Five More Reasons Why Seniors Should Do Strength Training

Five More Reasons Why Seniors Should Do Strength Training


Strength training can make you stronger at any age. Here are five more reasons why seniors ought to do
strength training:


1. An exercise program of moderate intensity improves overall physical function:
“Older adults who participate in 20 to 30 minutes of moderate-intensity exercise on most days of the
week have better physical function than older persons who are active throughout the day or who are
inactive. Any type of physical activity is better than no activity for protection against functional limitations,
but exercise confers greater benefit for physical capacity.”— Brach et al., “The Association between
Physical Function and Lifestyle Activity and Exercise in the Health, Aging and Body Composition Study,”.


2. Power and strength training improve balance:
“Power training improves balance, particularly using a low load, high velocity regimen, in older adults with
initial lower muscle power and slower contraction.” — Orr et al., “Power Training Improves Balance in
Healthy Older Adults” 78-85.
“The present strength-training protocol led to large increases in maximal and explosive strength
characteristics of leg extensors and in walking speed, as well to an improvement in the present dynamic
balance test performance in both age groups.” — Holviala et al., “Effects of Strength Training on Muscle
Strength Characteristics, Functional Capabilities, and Balance in Middle-Aged and Older Women.”



3. Exercise can improve joint function:
“Regular physical activity can keep the muscles around affected joints strong, decrease bone loss and may
help control joint swelling and pain. Regular activity replenishes lubrication to the cartilage of the joint
and reduces stiffness and pain. Exercise also helps to enhance energy and stamina by decreasing fatigue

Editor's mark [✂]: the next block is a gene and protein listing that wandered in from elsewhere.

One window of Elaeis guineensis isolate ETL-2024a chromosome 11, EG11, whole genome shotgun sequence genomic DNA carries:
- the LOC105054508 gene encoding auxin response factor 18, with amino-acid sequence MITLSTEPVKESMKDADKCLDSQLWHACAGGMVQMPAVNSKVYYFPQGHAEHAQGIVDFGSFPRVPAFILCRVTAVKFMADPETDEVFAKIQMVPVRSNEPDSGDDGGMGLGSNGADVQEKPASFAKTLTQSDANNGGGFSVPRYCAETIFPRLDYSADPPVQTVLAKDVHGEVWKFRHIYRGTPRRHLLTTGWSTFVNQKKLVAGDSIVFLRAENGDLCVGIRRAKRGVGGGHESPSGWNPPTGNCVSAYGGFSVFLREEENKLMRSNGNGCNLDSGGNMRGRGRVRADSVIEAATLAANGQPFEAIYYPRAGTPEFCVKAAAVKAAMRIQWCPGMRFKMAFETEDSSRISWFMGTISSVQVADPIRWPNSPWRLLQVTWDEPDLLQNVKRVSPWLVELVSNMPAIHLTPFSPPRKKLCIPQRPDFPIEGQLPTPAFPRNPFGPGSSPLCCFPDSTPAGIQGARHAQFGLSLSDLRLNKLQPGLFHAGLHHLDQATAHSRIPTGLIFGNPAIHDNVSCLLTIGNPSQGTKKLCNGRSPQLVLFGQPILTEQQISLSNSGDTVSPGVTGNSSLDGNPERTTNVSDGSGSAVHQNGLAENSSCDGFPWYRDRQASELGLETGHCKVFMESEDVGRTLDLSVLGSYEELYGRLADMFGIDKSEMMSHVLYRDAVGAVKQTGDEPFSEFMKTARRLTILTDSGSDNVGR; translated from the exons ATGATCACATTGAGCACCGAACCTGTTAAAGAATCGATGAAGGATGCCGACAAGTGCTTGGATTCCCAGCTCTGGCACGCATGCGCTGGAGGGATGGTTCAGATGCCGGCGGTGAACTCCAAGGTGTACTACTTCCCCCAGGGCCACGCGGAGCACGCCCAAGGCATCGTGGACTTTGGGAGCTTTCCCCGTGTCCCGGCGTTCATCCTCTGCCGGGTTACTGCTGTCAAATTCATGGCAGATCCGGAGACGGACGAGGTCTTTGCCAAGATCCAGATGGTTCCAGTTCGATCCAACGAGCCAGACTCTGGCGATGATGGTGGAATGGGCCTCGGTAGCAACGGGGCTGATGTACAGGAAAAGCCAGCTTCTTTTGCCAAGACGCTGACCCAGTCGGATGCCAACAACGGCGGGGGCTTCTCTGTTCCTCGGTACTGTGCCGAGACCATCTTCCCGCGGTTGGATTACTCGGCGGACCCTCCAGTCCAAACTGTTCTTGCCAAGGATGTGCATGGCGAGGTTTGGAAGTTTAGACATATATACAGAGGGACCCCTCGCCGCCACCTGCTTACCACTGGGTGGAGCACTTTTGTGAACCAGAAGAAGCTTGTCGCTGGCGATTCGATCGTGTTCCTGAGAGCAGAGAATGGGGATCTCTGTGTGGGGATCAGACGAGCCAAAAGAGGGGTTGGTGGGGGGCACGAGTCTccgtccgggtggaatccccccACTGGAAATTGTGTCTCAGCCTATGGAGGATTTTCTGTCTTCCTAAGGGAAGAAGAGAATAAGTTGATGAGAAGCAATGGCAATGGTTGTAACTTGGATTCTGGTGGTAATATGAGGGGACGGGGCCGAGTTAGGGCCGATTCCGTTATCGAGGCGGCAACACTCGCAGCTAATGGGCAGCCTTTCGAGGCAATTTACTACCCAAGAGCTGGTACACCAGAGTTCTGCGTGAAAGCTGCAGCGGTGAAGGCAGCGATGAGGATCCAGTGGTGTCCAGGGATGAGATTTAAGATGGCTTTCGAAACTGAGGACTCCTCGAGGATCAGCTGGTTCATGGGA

and improving sleep. Exercise can enhance weight loss and promote long-term weight management in
those with arthritis who are overweight.”—Bartlett, “Role of Exercise in Arthritis Management.” management/



4. Resistance training (strength training, weight-lifting) can improve bone mineral density:
It is widely held that strength training can ameliorate and even reverse some of the effects of aging. Here
are three studies that conclude that resistance training can improve bone mineral density in early post- menopausal women:
(a) Dornerman et al., “Effects of High-intensity resistance exercise on bone mineral density and muscle
strength fo 40-50-year-old women,”

(b) Engelke et al., “Exercise Maintains Bone Density at spine and hip” :
(c) Kemmler et al., “Benefits of 2 Years of Intense Exercise on Bone Density, Physical Fitness, and Blood
Lipids in Early Postmenopausal Osteopenic Women,”:



5. Resistance training can improve tendon strength and function:
“... results suggest that increasing age results in a decrease in the elasticity of tendon-aponeurosis
structures and an increase in their viscosity. Furthermore, the low-load resistance training made the
elasticity of tendon-aponeurosis structures increase.”—Kubo et al., “Effect of Low-load resistance training
on the tendon properties of middle-aged and elderly